"Shawn Ramirez" <Shawn Ra*****@discussions.microsoft.com> wrote in message
news:F3**********************************@microsof t.com...
As with most web applications speed is a huge deal to me in my
applications.
My customers don't really care if my app is a true 3 tier application or
not,
they just want it to be faster then it was yesterday. Because of this I
try
to limit my calls to the database by using a loading lookup data for a
customer and then filtering down to what I need. (I have alot of
recursive
logic because of alot of tree controls).

Here is my question. Why do people build their own filter methods for
custom collections instead of filling a dataset and then filtering the
dataset and reloading the custom collection to reflect what they need to
see?
It seems like MS would have made their dataset filter method very fast,
much
faster then anything I could do in a true 3 tier evironment.

Like I said before, I am looking for the fastest way to do things in
vb.net,
while still making my apps manageable. I am not a zelot about true 3 tier
architecture because I can do alot of things a good bit faster if I mix
SQL
into my business layer and execution speed is a big deal to me.

Any comments would be helpful.
Thanks,
Shawn Ramirez


Jun 30 '06 #3

P: n/a
Ya, I use datareaders to map between my domain and data layer. Again, you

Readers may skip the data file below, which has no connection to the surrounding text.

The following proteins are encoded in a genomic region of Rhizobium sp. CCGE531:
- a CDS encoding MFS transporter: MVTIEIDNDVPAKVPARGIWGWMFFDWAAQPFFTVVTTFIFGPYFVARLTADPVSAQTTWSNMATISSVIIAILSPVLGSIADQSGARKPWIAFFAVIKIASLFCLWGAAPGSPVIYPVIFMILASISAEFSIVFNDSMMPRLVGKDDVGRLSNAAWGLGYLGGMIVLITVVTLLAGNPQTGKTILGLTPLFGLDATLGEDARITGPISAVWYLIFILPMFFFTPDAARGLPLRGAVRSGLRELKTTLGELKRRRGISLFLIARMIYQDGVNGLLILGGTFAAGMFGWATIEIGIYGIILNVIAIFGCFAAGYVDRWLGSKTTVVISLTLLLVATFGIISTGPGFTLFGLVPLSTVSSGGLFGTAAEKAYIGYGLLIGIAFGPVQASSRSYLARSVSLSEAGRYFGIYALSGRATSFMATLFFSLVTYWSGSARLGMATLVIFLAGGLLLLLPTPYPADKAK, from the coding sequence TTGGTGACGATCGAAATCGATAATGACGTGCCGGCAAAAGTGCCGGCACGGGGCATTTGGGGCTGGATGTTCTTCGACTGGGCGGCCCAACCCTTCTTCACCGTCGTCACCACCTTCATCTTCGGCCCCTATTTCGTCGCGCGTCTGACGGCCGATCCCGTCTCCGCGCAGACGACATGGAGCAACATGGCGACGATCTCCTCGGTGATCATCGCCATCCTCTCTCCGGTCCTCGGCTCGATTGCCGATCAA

can use an OR Mapper too to do it.

LINQ will work as-is on any class that implements IEnumerable. I can't say
for sure, but ya, it probably won't be as fast. That said, there's also a
new IQueriable (I think that's the name) interface that will allow for much
more specifalized and tuning. I have no doubt that filtering a class that
implements this interfaces will be really fast.

Don't forget that there will be a LINQ for datasets also. I'm sure datasets
will implement IQueriable too. It seems strange to through LINQ onto of
datasets (which already have their own query language - SQL), but I guess
the point is to make it unified...

Karl

--
http://www.openmymind.net/
http://www.fuelindustries.com/
"Shawn Ramirez" <Sh**********@discussions.microsoft.com> wrote in message
news:03**********************************@microsof t.com...
Most of my filters are on sets with between 10 and 200 rows. Some get big
however with 1500 rows or so.

The thing is that sometimes I have to filter on 1 field sometimes I have
to
filter on 2 and they may not be the same field everytime. So that
flexibilty is a big plus in my eyes.

I will look into the queryObject however. I try to keep an open mind on